Something similar is witnessed by the following seal, with the Goddess on the left and her tiny páredros above, in the middle.
The emergence of male deities in European religion took place only after the Indo-Europeization of Europe, i.e. the replacement of the agricultural and matriarchal society with a patriarchal and warrior one since 1500 B.C.E. It was since then that the mortal lover began to be thought as a god: it is well known that, in the beginning, both Poseidon and Zeus were nothing more than the páredroi of the Goddess, as witnessed by the name Poseidaon itself, that in Mycenean Greek means “Husband of the Earth” (from posis, “husband”, and Da, “Earth”), and the Homeric formula for Zeus, erígdoupos pósis Héres, “loud-thundering husband of Hera”.
The great importance of motherhood in Old Europe was displayed in social organization. Society was matrilineal, that means that the children were thought to belong to the mother, not to the father: and since mother is always certain, she could have children from other men than his mate, who did not care whether or not he were the natural father, because his rôle was only that of mate and lover of the woman, not of father of her children. Therefore, couples were relatively open, and women were free to choose their men, replacing them when getting tired.
Furthermore, it was believed that above all the nature were goddesses; below them were women, who were a mortal manifestation of them. Since goddesses had their mortal lovers, with whom they were used to mate every year, replacing them after mating, women too had their lovers —men—, also them easy replaceable. Thus, men were thought to be only women’s escorts and lovers, not having the direct touch with goddesses that women —as a mortal manifestation of them— had.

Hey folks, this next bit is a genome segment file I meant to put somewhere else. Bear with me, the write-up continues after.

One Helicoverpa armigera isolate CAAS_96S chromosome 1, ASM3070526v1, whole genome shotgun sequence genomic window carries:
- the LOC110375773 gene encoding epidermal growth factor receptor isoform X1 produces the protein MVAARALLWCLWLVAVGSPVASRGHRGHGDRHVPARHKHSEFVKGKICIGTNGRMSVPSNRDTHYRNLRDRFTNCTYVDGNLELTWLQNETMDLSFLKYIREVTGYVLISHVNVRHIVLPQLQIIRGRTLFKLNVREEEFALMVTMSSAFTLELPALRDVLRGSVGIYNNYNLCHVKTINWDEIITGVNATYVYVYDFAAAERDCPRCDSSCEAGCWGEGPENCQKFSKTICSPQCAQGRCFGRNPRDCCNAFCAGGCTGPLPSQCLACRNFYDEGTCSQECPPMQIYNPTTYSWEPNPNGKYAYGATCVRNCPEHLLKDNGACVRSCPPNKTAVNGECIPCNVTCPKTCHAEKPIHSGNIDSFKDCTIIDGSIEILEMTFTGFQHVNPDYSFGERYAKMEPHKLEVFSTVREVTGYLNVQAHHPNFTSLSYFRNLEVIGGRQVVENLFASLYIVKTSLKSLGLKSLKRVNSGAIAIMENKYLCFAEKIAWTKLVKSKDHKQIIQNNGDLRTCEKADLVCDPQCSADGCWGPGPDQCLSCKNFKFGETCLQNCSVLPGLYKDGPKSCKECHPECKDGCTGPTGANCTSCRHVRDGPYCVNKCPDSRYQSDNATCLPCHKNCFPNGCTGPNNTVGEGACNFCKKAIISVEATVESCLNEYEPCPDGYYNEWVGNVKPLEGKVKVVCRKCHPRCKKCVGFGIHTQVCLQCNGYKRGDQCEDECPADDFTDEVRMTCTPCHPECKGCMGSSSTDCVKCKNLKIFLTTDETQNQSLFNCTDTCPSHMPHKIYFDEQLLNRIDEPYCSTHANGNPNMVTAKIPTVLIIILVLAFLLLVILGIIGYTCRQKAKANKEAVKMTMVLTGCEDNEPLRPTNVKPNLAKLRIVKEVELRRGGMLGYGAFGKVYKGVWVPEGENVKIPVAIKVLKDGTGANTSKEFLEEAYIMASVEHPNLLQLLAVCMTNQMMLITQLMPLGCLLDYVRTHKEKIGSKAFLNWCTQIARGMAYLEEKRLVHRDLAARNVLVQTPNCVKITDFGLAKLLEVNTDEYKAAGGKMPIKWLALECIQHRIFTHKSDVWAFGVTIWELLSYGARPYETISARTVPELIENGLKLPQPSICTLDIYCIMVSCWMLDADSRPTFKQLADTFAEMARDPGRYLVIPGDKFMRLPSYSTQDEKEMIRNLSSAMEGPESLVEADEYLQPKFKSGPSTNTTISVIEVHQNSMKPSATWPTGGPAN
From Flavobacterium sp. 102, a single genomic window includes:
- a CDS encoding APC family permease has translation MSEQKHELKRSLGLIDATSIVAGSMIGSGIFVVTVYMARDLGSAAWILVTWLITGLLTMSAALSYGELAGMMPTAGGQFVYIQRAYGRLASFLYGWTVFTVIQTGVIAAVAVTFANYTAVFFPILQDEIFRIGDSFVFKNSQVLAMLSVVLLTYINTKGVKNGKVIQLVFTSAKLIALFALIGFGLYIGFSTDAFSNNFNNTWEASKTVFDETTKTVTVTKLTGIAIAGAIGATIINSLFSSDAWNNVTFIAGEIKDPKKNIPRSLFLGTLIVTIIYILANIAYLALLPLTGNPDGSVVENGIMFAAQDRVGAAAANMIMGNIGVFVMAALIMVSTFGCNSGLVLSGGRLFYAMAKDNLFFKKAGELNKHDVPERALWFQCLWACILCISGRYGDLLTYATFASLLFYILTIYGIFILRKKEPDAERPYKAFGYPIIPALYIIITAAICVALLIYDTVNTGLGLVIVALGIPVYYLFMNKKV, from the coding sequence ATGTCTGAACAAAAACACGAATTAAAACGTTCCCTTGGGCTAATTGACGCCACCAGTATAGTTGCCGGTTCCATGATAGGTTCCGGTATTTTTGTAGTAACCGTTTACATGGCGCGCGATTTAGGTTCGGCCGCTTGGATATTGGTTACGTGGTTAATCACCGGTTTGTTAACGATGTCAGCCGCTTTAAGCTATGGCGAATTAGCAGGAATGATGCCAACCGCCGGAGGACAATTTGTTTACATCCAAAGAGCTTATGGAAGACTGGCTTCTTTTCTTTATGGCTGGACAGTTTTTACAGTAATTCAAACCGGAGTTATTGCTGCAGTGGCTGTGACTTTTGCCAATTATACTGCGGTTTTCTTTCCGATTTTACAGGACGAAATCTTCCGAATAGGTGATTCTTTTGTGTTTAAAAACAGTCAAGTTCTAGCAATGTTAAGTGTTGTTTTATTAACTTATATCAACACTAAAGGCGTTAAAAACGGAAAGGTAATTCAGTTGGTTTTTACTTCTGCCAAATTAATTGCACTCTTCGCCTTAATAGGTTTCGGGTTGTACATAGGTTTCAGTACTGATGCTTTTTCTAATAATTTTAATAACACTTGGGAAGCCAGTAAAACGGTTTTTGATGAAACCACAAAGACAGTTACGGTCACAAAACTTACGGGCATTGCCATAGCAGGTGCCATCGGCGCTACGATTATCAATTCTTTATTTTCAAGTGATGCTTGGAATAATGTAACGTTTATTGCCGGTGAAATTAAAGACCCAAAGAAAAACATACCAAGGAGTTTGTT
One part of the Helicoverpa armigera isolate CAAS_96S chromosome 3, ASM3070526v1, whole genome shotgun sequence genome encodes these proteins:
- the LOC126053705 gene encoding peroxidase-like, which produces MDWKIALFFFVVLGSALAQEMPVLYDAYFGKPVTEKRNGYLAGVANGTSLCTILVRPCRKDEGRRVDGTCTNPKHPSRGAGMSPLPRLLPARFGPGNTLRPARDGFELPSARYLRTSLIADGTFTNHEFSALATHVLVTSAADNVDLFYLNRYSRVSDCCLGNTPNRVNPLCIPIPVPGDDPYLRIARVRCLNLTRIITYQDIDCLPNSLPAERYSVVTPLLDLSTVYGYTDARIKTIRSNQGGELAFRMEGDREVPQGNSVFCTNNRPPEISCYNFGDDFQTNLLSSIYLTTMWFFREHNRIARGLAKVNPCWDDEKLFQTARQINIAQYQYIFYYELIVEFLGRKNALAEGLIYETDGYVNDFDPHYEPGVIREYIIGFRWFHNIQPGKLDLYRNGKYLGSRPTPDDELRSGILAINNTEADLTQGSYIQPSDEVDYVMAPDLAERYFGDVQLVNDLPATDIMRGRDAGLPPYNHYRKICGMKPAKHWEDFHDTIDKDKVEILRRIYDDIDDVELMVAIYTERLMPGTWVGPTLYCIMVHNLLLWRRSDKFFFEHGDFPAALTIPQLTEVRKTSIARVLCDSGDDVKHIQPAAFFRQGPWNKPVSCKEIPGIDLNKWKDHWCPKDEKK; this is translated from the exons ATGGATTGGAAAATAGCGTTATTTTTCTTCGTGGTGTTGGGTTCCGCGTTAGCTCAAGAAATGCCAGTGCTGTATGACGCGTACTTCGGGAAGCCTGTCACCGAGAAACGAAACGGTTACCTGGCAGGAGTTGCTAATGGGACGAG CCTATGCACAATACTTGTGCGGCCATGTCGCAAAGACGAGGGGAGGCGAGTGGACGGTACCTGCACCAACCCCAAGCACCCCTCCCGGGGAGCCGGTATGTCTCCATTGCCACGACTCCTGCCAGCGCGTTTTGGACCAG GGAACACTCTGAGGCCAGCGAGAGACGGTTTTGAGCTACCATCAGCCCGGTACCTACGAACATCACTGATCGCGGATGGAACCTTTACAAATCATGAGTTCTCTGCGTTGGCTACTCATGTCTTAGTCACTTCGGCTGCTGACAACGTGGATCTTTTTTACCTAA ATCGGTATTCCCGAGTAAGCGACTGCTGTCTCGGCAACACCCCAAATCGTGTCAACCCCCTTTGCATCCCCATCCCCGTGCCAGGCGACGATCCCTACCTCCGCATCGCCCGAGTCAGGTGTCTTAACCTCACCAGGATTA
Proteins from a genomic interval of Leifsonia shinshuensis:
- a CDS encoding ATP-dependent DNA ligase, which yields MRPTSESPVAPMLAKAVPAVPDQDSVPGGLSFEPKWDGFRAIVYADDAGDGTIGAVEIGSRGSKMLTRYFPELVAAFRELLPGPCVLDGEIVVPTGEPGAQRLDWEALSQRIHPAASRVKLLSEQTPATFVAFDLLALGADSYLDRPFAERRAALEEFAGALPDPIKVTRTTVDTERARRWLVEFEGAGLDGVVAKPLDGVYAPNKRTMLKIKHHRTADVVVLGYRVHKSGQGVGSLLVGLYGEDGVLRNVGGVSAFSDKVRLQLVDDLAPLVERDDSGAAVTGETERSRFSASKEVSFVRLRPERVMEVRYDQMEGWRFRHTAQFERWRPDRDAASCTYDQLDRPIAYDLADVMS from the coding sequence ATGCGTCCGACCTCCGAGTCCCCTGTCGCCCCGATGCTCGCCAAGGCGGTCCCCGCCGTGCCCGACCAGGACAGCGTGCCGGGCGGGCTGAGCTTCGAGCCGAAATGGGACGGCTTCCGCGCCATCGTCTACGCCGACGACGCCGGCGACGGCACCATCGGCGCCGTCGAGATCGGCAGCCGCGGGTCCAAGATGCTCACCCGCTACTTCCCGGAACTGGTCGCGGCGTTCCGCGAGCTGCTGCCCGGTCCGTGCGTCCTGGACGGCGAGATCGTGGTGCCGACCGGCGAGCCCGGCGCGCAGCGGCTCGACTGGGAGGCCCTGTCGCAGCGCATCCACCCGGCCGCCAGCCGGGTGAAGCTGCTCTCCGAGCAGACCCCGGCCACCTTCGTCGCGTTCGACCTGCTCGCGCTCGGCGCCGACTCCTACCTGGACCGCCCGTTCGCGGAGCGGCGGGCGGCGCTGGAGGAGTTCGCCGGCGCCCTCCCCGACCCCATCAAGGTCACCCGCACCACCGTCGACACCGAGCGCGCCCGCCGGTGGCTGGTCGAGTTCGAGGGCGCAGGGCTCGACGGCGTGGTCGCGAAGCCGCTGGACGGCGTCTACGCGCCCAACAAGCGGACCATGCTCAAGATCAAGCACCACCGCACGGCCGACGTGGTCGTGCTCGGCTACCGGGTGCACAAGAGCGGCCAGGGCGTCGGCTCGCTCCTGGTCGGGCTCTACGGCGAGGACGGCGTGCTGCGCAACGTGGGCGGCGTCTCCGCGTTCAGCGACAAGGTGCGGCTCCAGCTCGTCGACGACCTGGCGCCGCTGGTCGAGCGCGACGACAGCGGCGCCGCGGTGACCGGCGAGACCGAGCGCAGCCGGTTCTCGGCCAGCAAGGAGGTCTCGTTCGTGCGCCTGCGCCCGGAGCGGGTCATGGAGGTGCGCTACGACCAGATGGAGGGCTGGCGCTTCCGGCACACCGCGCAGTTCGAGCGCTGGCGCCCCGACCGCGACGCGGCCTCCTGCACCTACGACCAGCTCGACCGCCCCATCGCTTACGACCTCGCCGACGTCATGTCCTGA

At the light of all this, womanhood was reckoned in very high consideration, at any age. Maidens assured the renewal of seasons and vegetation with their circular dances, helped their parents with the harvest and their grandmothers in the preparation of magical potions, gathering herbs, flowers, and leaves. Women not only bore, nourished, and brought up children, but worked both at home, sewing and crafting, at in the field, together with men, especially during the harvest, threshing, and vintage, while in the ploughing and sowing season men carried out the former, women the latter. Elder women, thanks to their wisdom assured by their direct touch with goddesses, led their own families and communities, being either healers, sorceresses, priestesses, seers, or prophetesses.
Although during the religious festivals as solstices, equinoxes, or Full Moon, the main rôles of rituals were played by women, all the inhabitants of the community, both female and male, and of all ages, were present at the celebrations: thus, it was easy for girls to choose their boyfriends, and for women tired of their lovers to replace them. Such civilization lived following the natural course of seasons and of the Moon: its only rules were those of nature, with no taboos of sex and sexuality. Furthermore, the seldom archaeological evidence of ruined, burned, or destroyed settlements shows that it was also quite peaceful.

*In such seal it can also be seen, below the sun and the waxing Moon, the double axe, symbol of waxing and waning Moon, very common among Minoans.